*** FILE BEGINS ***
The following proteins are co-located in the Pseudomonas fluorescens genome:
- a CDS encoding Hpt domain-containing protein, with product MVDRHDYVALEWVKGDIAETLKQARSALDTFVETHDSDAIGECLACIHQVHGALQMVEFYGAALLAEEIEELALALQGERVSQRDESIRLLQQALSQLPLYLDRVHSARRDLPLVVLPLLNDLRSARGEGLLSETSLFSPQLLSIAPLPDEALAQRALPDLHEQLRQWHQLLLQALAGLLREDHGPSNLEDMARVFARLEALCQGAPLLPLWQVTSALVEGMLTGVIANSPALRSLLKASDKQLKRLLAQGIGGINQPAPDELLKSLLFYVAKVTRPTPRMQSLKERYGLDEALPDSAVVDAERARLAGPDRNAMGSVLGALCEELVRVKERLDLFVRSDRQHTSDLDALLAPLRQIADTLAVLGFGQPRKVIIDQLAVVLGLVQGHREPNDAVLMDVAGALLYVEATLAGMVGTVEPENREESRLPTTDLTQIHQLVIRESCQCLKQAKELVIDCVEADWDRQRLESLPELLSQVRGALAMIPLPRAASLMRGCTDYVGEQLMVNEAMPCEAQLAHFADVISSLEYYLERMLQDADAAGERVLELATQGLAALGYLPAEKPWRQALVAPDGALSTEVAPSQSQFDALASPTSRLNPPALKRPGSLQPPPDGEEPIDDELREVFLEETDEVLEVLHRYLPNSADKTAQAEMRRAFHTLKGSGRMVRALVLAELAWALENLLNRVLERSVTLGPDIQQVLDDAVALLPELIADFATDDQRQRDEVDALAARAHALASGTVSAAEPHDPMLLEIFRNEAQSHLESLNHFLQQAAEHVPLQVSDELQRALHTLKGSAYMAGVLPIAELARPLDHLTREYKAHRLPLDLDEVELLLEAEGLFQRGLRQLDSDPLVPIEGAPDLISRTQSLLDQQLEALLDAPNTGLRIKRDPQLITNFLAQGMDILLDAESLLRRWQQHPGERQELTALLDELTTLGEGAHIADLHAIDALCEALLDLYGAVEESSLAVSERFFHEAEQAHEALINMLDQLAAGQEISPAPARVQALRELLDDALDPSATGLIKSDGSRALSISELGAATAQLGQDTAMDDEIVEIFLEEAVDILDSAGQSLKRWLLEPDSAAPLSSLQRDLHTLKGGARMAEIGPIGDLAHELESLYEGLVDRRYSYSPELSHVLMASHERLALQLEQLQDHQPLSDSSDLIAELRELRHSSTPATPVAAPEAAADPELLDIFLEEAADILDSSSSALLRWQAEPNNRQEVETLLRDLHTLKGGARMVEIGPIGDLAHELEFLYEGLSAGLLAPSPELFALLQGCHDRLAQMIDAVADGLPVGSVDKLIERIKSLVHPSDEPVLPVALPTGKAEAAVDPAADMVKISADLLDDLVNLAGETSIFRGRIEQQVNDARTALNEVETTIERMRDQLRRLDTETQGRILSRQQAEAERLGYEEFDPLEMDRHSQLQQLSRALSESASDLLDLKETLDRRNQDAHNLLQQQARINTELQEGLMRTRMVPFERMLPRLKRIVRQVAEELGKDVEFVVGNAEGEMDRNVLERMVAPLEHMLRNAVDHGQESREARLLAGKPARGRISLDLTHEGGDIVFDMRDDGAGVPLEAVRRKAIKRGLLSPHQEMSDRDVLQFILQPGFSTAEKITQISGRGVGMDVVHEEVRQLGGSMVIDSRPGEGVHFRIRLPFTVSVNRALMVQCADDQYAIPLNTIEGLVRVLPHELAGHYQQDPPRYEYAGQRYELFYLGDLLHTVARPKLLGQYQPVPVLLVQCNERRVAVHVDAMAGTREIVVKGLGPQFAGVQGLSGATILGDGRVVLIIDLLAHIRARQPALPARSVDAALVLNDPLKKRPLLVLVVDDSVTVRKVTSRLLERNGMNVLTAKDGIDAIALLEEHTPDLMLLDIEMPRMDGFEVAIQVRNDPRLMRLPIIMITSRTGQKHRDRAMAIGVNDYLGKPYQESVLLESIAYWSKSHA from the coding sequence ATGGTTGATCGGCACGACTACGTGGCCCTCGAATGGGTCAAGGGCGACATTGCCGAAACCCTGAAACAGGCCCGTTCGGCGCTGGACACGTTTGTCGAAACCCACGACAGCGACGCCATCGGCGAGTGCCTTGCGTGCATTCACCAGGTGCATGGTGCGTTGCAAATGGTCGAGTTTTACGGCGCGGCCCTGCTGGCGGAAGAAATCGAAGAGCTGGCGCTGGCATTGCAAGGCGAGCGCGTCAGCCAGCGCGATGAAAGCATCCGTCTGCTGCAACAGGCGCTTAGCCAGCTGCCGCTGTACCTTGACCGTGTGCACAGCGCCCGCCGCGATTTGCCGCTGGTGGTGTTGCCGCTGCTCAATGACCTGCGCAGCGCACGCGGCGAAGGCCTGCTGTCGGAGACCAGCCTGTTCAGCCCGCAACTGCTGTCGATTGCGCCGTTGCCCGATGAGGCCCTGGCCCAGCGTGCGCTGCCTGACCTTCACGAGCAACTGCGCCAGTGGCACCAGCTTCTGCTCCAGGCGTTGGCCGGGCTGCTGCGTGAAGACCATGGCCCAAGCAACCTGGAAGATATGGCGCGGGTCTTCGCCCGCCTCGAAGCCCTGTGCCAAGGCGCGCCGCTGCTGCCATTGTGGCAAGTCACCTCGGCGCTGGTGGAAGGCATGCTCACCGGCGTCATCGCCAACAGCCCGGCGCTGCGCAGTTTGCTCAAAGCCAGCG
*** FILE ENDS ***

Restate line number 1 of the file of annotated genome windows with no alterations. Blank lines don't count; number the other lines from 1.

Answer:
The following proteins are co-located in the Pseudomonas fluorescens genome: